The FJMC Sefer Haftarah is at Beth Hillel Congregation Bnai Emunah, 3220 Big Tree Lane, Wilmette, IL, this week.
The week of November 18, it will be at Beth Hillel Congregation Bnai Emunah, Wilmette, Il

Arnie Miller and Sharon Herman are sponsoring the Unraveller this week in honor of their grandson Jacob Dyment
Gay and Ken Elfand of Shomrei Torah Synagogue, West Hills, CA are sponsoring this issue of the Unraveller in honor of our granddaughter, Sydney Lauren Gross who will receive her Hebrew name, Shiri Leah, this Shabbat.  The proud parents are Lisa and Kevin Gross and big brother is Daniel Gross.
Mazel Tov! 

This weeks portion in the FJMC Sefer Haftarah scroll, the travelling haftarah scroll that visits a different synagogue each week and contains all of the haftarot, was sponsored by The Mens Club of Sinai Temple, Los Angeles, CA
is sponsored Sy & the late Eve Scharf Z-L of Hartsdale, NY

Did you know that the FJMC offers individual Haftarah parshiyot suitable for framing? Click here for the PDF

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November 25, 2009
Va-yetze: Ashkenazim: Hosea 12:13-14:10

Hosea ben Beeri prophesied during the reigns of Kings Uzziah and Ahaz, King of Judah (769-698 B.C. E) and during the reign of Jeroboam 2, King of Israel (784-748 BCE.). Hosea was a contemporary of Amos and Isaiah and is one of the earliest classical prophets of ancient Israel. His was the first book in the series of prophetic books called “The Twelve” which are roughly arranged in chronological order beginning with Hosea in the mid-eighth century BC.E. and concluding with Malachi in the mid- fifth Century B.C.E.

If you recall the story of Elijah contesting against the prophets of Baal in the first book of Kings and is mentioned in a future haftarah then you can begin to understand the world in which Hosea lived. Hosea prophecied in the north (Ephraim) and his entire book reflects an obsession with his adulterous wife who symbolically was supposed to represent either Israel or Ephraim. Let's just say, the Jewish people.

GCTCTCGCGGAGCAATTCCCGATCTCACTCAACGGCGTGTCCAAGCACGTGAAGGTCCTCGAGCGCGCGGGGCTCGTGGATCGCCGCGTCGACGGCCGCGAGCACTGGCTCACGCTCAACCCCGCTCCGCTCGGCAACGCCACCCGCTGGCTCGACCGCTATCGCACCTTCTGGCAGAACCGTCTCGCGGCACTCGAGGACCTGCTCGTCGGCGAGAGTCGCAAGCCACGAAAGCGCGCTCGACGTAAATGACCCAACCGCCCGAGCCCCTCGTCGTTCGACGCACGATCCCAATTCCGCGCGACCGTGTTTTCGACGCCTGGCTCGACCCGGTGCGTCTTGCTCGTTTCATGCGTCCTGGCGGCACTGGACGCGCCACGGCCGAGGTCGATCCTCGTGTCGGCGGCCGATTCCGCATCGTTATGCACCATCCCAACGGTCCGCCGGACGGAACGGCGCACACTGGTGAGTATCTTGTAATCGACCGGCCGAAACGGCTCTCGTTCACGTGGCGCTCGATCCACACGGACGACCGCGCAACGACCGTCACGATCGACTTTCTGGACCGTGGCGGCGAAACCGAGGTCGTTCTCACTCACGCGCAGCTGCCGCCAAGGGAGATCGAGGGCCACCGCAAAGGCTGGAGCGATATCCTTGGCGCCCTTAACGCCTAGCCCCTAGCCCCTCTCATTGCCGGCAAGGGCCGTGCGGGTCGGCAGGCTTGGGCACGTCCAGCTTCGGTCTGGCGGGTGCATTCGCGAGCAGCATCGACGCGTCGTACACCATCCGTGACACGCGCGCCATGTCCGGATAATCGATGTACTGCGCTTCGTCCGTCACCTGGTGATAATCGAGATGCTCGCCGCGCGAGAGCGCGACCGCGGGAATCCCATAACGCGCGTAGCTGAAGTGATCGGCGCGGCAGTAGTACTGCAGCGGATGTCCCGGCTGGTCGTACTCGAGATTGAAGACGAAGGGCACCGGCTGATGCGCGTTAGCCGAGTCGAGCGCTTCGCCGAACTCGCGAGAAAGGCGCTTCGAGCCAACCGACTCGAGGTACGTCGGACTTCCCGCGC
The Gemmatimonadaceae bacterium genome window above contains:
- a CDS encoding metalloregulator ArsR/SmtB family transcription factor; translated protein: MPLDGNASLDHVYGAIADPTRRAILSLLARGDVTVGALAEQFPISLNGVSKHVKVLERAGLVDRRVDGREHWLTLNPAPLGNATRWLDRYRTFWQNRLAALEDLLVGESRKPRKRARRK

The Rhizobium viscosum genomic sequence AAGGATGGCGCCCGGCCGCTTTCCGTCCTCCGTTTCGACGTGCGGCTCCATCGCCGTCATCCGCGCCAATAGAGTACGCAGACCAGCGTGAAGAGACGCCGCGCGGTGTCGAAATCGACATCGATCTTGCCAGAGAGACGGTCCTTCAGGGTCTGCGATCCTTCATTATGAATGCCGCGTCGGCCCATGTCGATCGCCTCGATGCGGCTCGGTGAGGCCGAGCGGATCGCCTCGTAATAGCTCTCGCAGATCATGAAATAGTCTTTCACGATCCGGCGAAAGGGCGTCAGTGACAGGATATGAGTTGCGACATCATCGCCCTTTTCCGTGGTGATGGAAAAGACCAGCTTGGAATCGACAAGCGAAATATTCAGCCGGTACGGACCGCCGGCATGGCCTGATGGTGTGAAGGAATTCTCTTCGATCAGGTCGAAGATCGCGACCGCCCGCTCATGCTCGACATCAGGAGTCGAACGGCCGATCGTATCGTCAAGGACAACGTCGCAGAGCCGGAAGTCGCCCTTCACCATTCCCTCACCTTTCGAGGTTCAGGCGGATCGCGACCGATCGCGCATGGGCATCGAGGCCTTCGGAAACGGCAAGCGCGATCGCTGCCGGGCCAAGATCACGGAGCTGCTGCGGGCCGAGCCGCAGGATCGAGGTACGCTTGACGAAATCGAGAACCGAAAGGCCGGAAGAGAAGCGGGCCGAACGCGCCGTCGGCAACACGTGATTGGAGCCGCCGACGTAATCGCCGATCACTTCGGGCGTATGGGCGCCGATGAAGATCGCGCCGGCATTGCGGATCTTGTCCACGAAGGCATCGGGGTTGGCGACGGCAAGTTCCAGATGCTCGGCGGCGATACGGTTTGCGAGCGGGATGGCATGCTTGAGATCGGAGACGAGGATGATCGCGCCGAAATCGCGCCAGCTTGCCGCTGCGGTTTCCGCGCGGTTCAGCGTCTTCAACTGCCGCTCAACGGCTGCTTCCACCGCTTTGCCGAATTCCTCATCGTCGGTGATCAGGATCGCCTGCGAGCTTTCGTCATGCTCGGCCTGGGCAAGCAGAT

A number of rabbinic scholars have been challenged by this metaphor and the idea that a man- a prophet- could be in love with an adulterous woman; or to be more current, an adulterous man. The standard explantion of this metaphor that has been transmitted to us through the centuries explains that God represents the husband and we the nation, the people, are the ones who strayed. We worshiped other gods and had relationships with others. But our loving husband, our true God, will eventually forgive us and take us back.

The haftarah is connected to the Torah reading because it begins with the phrase, “Then Jacob had to flee to the land of Aram." The Torah is concerned with Jacob's fleeing and arrival at the home of his uncle Laban, where he has to perform a series of services in order to obtain a wife, well actually two wives.

If one studies this haftarah from a literary perspective and attempts to understand its historical references,it is likely that its inner message will be lost.